Lee Nedkoff

Dr Lee NedkoffJoins the Institute

Meet our new laboratory head Dr Lee Nedkoff

30 March 2022

Dr Lee Nedkoff brings an entirely new set of skills to the Victor Chang Cardiac Research Institute that will prove instrumental in our fight against heart disease.

Professor Liv Hool & Dr Lee Nedkoff in Lab

Dr Nedkoff is an epidemiologist – a scientist that mines data to discover what is driving heart disease in different communities. Dr Nedkoff is our newest laboratory head and joins our growing heart research centre based at the University of Western Australia, working alongside the Institute's Professor Livia Hool.

The importance of epidemiology in Dr Lee Nedkoff's work cannot be overstated – it offers us a true picture of the burden of heart disease and who’s most affected. By knowing the cause, and who’s most at risk, we can work to drive new strategies to beat heart disease through public health campaigns and through research programs in our laboratories that will deliver new treatments and diagnoses for all populations in Western Australia and beyond.

Dr Nedkoff sees her work as a vital new addition to the work taking place across the Institute’s laboratories in Western Australia and NSW.

“At first glance my research may appear to be the opposite of what many of the Institute’s scientists are doing. It’s not lab based or clinical based. It’s about studying populations, but my work really complements what is taking place at an Institute and it’s essential.

“In order to tackle heart disease, you need to demonstrate the true scale of the problem. You would think with heart disease we would already have this data out there, but not all of it is accurate or robust, and there are many gaps.

“It’s not only important to have a true picture of the rates of heart attack and stroke, we also need to discover if there are any disparities. For instance, we need to breakdown what’s happening across different age groups, different locations, by gender and by cultural background.”

A focus on coronary heart disease that stretches back almost two decades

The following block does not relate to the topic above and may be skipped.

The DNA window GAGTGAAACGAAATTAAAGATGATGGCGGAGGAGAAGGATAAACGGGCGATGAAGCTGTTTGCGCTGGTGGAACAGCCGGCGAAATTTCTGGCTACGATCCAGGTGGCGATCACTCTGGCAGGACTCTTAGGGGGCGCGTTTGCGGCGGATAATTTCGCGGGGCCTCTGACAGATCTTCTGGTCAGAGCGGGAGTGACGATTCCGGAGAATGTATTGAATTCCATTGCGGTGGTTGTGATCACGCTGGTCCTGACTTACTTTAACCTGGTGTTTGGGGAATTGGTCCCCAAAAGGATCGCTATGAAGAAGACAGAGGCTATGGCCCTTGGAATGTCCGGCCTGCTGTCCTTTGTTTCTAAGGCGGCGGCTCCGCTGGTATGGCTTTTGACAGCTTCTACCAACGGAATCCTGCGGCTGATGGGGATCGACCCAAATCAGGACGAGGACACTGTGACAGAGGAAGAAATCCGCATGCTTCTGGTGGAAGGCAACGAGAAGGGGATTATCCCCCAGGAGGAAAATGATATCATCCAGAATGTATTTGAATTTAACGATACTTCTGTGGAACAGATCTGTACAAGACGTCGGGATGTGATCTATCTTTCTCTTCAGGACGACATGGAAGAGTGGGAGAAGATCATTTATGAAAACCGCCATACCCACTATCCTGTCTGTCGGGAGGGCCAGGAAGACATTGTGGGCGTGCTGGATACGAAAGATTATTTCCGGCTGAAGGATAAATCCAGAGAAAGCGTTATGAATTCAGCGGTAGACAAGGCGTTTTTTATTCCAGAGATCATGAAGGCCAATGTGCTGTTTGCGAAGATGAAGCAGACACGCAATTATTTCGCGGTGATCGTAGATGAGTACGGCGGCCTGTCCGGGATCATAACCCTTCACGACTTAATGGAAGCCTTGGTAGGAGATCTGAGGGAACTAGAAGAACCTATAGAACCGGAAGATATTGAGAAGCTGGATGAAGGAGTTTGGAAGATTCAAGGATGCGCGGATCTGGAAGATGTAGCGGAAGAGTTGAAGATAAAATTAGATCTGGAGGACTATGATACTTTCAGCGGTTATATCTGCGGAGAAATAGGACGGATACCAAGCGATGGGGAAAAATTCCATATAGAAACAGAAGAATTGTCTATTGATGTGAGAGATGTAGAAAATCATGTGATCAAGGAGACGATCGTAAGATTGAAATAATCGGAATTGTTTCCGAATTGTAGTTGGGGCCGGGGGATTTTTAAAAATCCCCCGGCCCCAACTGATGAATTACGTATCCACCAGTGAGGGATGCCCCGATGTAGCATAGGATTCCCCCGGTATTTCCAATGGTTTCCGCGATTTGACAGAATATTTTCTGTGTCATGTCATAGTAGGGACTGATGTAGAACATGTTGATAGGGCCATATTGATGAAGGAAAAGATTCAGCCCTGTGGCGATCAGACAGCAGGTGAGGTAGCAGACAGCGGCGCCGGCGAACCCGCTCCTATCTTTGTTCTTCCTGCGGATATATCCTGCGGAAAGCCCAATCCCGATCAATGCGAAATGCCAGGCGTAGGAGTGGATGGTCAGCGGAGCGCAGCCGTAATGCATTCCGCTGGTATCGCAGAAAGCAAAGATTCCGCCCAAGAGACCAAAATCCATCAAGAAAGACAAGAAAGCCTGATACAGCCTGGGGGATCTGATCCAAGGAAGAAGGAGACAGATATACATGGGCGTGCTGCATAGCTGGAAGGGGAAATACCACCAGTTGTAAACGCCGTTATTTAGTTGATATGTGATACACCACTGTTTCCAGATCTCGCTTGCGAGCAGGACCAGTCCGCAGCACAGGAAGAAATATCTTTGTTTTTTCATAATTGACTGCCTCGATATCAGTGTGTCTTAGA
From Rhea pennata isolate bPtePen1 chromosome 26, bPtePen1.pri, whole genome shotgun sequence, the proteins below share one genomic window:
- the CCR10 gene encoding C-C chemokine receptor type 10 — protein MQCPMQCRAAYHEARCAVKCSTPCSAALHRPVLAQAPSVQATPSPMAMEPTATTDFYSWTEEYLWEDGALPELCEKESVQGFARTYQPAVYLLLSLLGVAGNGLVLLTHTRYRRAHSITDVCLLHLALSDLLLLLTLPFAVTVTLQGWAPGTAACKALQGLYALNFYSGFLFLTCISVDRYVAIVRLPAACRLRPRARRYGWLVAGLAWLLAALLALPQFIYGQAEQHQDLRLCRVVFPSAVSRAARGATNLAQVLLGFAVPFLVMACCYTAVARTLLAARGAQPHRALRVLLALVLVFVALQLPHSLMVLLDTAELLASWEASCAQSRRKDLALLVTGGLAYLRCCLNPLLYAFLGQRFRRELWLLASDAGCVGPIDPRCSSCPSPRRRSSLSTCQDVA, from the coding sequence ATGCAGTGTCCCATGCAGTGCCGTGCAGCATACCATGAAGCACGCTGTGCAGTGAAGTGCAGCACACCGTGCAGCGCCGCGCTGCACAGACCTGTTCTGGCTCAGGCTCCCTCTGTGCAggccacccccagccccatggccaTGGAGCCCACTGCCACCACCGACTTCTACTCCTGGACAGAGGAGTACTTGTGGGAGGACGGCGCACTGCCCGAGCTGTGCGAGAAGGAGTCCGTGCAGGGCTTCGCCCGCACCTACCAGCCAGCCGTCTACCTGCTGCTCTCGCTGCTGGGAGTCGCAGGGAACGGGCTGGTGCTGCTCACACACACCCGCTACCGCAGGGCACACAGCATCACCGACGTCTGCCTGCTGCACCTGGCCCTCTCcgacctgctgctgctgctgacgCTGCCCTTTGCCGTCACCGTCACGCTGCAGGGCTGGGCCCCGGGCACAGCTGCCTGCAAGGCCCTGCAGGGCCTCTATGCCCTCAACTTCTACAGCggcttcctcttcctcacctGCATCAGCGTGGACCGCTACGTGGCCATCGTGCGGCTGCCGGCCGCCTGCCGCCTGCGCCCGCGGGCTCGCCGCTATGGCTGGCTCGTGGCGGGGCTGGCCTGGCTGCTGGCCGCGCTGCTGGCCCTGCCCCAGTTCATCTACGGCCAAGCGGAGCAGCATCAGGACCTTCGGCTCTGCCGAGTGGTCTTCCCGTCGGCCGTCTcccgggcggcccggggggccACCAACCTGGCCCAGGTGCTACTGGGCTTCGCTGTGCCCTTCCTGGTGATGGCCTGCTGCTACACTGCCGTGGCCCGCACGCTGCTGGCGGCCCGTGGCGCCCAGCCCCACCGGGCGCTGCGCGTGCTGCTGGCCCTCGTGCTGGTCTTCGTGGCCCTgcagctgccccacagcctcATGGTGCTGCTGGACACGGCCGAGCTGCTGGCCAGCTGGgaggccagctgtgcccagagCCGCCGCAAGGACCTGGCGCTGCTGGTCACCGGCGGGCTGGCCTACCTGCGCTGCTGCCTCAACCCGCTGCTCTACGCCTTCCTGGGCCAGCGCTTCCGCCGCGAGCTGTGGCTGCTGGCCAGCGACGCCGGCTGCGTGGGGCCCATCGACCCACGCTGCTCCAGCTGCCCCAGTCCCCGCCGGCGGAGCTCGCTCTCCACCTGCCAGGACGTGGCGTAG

Dr Nedkoff first trained as a physiotherapist and mostly worked in hospitals. It wasn’t until after the birth of her first child that she decided to do a Masters of Public Health.

“I loved epidemiology from the start. It just clicked and once I finished my masters, I did a dissertation on acute coronary syndrome and was able to start working with my supervisor on a project related to heart disease and stroke. And I’ve stayed with this area ever since. There is still so much to discover.”

One area Dr Nedkoff is focusing on currently is the burden of coronary heart disease and how rates appear to be increasing.

Data already unearthed in WA and in NSW is showing that rates of heart attack, particularly in women under the age of 55 are starting to rise. Dr Nedkoff is determined to find out why it’s on the up.

“Many people might assume rates are increasing because of the prevalence of chronic diseases – like obesity and diabetes which raise your risk of heart disease. But it could also be because the way we diagnose heart attacks has changed over the last 10-15 years or there is growing awareness about women and heart disease. It’s important that we don’t jump to conclusions but find out the real cause of this perceived increase.

“If it turns out it is lifestyle-related then we could be looking at new public health campaigns to ensure women are fully aware of the increased risks, or investigate new ways of treating people at heightened risk to prevent the onset of heart disease in the first place.